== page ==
Bathymetric Chart of Monterey Submarine Canyon
Blue whales are found in the Monterey Submarine Canyon

Soquel Canyon State Marine Conservation Area (SMCA) is an offshore marine protected area in Monterey Bay. Monterey Bay is on California’s central coast with the city of Monterey at its south end and the city of Santa Cruz at its north end. The SMCA covers 23.41 square miles (60.6 km2). Within the SMCA, fishing and taking of any living marine resources is prohibited except the commercial and recreational take of pelagic finfish.[1]


Soquel Canyon SMCA was established in September 2007 by the California Department of Fish & Game. It was one of 29 marine protected areas adopted during the first phase of the Marine Life Protection Act Initiative. The Marine Life Protection Act Initiative (or MLPAI) is a collaborative public process to create a statewide network of marine protected areas along the California coastline.[2]

Geography and natural features

The Soquel Canyon SMCA captures an entire side-branch of the Monterey Submarine Canyon.

This marine protected area is bounded by straight lines connecting the points:[3]

Habitat and wildlife

The Monterey Submarine Canyon is a unique and biologically productive habitat. The rocky canyon walls and mud-and-sand canyon floor offer ideal habitat for rockfishes including depleted species. It contains communities of fragile deepwater corals and sponges. The area is also an important seabird forage ground and whale feeding area.[4]

Recreation and nearby attractions

The natural environment and ocean resources of the Monterey Peninsula draw millions of visitors from around the world each year, including more than 65,000 scuba divers drawn by the area's easy access, variety of wildlife, and kelp forests.[citation needed]

The Monterey Bay Aquarium is a tourist attraction featuring a 28-foot (8.5 m) deep living kelp forest. The exhibit includes many of the species native to the nearby marine protected areas. The aquarium also houses sea otters, intertidal wildlife, and occasionally sea turtles.

In addition to diving and visiting the aquarium, people visit Monterey Bay for kayaking, whale watching, charter fishing, surfing, bird watching, tidepooling and walking on the beach.[citation needed]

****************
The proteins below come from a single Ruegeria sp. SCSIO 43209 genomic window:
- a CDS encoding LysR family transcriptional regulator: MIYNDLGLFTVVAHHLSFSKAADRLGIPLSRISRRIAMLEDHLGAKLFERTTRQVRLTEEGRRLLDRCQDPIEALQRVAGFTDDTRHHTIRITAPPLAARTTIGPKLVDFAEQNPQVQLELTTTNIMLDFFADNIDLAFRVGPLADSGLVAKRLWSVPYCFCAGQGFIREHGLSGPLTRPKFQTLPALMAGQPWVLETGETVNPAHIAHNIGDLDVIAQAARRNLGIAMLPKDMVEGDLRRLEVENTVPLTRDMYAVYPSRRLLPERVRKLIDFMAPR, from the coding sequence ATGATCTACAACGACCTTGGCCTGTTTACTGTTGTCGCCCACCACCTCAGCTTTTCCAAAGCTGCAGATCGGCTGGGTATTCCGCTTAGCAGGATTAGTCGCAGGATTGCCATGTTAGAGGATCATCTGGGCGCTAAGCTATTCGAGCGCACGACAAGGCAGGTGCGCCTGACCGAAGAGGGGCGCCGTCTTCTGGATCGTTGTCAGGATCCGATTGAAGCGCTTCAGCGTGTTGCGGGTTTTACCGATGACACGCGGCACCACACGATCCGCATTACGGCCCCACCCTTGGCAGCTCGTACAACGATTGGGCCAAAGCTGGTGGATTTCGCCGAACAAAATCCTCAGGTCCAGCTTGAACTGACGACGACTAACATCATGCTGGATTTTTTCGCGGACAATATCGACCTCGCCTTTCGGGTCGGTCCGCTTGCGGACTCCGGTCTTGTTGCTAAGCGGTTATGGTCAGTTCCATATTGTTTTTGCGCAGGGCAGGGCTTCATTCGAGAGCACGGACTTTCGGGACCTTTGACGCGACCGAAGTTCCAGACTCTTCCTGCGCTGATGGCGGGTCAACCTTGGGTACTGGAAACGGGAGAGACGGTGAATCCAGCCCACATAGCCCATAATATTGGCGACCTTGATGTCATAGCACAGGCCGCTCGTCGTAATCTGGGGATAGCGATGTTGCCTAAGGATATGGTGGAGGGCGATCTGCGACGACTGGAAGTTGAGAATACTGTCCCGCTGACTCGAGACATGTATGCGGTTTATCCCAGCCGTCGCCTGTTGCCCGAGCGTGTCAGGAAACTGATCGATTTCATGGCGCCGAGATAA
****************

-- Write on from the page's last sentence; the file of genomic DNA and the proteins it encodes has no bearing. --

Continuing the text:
California’s marine protected areas encourage recreational and educational uses of the ocean.[5] Activities such as kayaking, diving, snorkeling, and swimming are allowed unless otherwise restricted.

Scientific monitoring

As specified by the Marine Life Protection Act, select marine protected areas along California’s central coast are being monitored by scientists to track their effectiveness and learn more about ocean health. Similar studies in marine protected areas located off of the Santa Barbara Channel Islands have already detected gradual improvements in fish size and number.[6]

Local scientific and educational institutions involved in the monitoring include Stanford University’s Hopkins Marine Station, University of California Santa Cruz, Moss Landing Marine Laboratories and Cal Poly San Luis Obispo. Research methods include hook-and-line sampling, intertidal and scuba diver surveys, and the use of Remote Operated Vehicle (ROV) submarines.


  1. ^ California Department of Fish and Game. "Online Guide to California’s Central Coast Marine Protected Areas". Retrieved on December 18, 2008
  2. ^ California Department of Fish and Game. "Online Guide to California’s Central Coast Marine Protected Areas". Retrieved on December 18, 2008
  3. ^ "Central Coast Marine Protected Areas". California Department of Fish and Game. Archived from the original on February 2, 2010. Retrieved December 18, 2008.
  4. ^ Department of Fish and Game. "Appendix O. Regional MPA Management Plans". Master Plan for Marine Protected Areas (approved February 2008). Retrieved December 18, 2008.
  5. ^ Department of Fish and Game. "California Fish and Game Code section 2853 (b)(3) Archived 2013-03-26 at the Wayback Machine". Marine Life Protection Act. Retrieved December 18, 2008.
  6. ^ Castell, Jenn, et al. "How do patterns of abundance and size structure differ between fished and unfished waters in the Channel Islands? Results from SCUBA surveys". Partnership for Interdisciplinary Studies of Coastal Oceans (PISCO) at University of California, Santa Barbara and University of California, Santa Cruz; Channel Islands National Park. Retrieved December 18, 2008.